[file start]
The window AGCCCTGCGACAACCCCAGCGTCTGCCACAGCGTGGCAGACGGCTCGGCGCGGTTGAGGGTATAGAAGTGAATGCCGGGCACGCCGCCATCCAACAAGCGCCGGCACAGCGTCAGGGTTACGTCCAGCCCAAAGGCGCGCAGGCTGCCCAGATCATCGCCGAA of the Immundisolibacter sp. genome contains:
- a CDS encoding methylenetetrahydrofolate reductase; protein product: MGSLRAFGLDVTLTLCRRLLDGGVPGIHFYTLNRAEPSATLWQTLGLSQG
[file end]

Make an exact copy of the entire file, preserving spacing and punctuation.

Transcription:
The window AGCCCTGCGACAACCCCAGCGTCTGCCACAGCGTGGCAGACGGCTCGGCGCGGTTGAGGGTATAGAAGTGAATGCCGGGCACGCCGCCATCCAACAAGCGCCGGCACAGCGTCAGGGTTACGTCCAGCCCAAAGGCGCGCAGGCTGCCCAGATCATCGCCGAA of the Immundisolibacter sp. genome contains:
- a CDS encoding methylenetetrahydrofolate reductase; protein product: MGSLRAFGLDVTLTLCRRLLDGGVPGIHFYTLNRAEPSATLWQTLGLSQG